- How hard is it to list a set of relevant topics, bring it to the attention of your peers and spearhead a conversation? Or, review a recent industry report and highlight the key messages for the benefit of peers?
4. Organizational: In a world that focuses on ‘coopetition’ (cooperation between rival companies), there is an increased need for managers and leaders who can multi-task, straddle organizational boundaries and build relationships. A recent study on ambidextrous management by the NEOMA Business School in France reinforces this point.
- How about solving the biggest and most pressing concern for organizations by bringing the best of minds on a common industry platform?
5. Sector: Most sectors mature as they evolve and grow in confidence – GBS is no different. There are numerous opportunities to identify best practices or contribute to them as the sector strives to make a difference – locally and globally. If you are engaged in a market, you have greater leverage in localizing context, making the city or district renowned as a destination of choice for the sector. Proactively engaging the city council, government bodies, and event forums can help raise the profile of the sector.
- Is there a way to fine-tune the sector’s offering and outlook with investors, agencies, and vendors who want to make an impact?
It begins with you
How does one put these into action? Look around you and there are numerous opportunities to begin right away.
- Reflect on areas where you can confidently share knowledge and thought leadership.
- Start on your own Linkedin page and tag the relevant forums and leaders or peers who may be interested. Look up this article on establishing your social media presence.
- Discuss with your peers and leaders to identify ways to contribute beyond your everyday deliverables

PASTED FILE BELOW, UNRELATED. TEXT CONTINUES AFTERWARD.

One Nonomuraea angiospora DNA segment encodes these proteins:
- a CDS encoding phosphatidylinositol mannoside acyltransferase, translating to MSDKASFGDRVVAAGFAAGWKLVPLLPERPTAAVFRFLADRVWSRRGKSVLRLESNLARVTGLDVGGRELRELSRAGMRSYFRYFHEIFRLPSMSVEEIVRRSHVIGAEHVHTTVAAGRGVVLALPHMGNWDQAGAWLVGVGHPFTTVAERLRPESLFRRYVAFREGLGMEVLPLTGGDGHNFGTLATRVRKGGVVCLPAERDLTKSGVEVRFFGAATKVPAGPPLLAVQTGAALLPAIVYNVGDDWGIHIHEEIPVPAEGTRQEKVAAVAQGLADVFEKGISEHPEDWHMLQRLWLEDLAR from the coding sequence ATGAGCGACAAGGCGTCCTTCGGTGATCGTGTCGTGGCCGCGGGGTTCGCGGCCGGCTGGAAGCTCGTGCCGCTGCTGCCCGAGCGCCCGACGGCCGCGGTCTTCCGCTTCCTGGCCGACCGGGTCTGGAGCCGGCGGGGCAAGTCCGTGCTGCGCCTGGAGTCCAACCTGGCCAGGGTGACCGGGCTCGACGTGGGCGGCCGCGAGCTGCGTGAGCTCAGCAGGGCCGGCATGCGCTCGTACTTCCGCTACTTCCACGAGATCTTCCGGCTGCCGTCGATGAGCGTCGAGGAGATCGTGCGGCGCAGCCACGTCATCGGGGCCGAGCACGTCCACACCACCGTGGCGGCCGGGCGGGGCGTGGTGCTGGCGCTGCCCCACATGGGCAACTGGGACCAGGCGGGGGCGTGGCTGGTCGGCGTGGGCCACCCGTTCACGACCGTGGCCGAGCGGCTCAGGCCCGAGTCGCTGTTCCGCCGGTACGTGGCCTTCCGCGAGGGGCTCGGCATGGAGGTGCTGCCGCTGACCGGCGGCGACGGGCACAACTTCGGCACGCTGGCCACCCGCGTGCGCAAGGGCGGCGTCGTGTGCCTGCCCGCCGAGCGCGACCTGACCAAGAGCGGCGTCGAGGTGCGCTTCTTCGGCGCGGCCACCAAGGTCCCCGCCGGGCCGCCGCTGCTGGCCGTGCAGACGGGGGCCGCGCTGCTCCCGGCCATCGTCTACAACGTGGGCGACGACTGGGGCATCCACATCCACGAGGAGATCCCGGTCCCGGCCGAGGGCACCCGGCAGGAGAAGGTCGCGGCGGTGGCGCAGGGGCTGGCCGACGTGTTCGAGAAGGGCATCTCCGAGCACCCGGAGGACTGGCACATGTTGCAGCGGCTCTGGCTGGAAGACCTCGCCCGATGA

- Identify a business association in your city that caters to the Global Business Services community and connect to discover opportunities
- Join a sub-sector and offer to run a webinar or a podcast or write an article on a topic of interest
- Find a channel like a newsletter or social media platform run by an industry association or forum in your city and how you can pitch in an as expert commentator
Some organizations have restrictive policies about staff engaging on external forums. Therefore, it helps to understand the guidelines and engage with the legal and communication teams to get the appropriate sign-offs before contributing. There are workarounds as well – by using disclaimers that clearly call out that the views expressed are personal and that your external messages are not related to your employer.
Overall, contributing to the broader GBS ecosystem is an individual responsibility and the positive rub-offs benefit the organization and staff alike.
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Interested in similar content? Look up my blog www.aniisu.com and website www.intraskope.com
Keen to get advice on communication? Look it up here: https://www.intraskope.com/advantage
Interested to read other articles on Global Business Services/Shared Services/Global Capability Centers’ communication? Look them up on the Shared Services & Outsourcing Network website where I am a contributing author.
- Are GBS Organizations Differentiating Their Brands Locally?
- Roadmapping Global Capability Centers’ Communication Priorities and Progression
- Communications as a COE for Shared Services Success: Charting a New Direction
- Communications as a COE for Shared Services Success: Building The Strategy
- Communications as a Center of Excellence for Shared Services Success
- Crafting a Consistent Global Business Services Social Media Strategy
- 5 Communication Approaches for Successful Knowledge Transitions
- Designing a Consistent Business Problem-Solving Forum in Global Capability Centers
- Starting Your Global Shared Services Center? Give Communications its Due
- Building an Inclusive Shared Services Leader’s Communication Plan
- Tapping the Power of Ideas in Shared Services Centers
- Six P’s that Differentiate your Global Center
- 4 Shared Services Communication Strategies Guaranteed to Work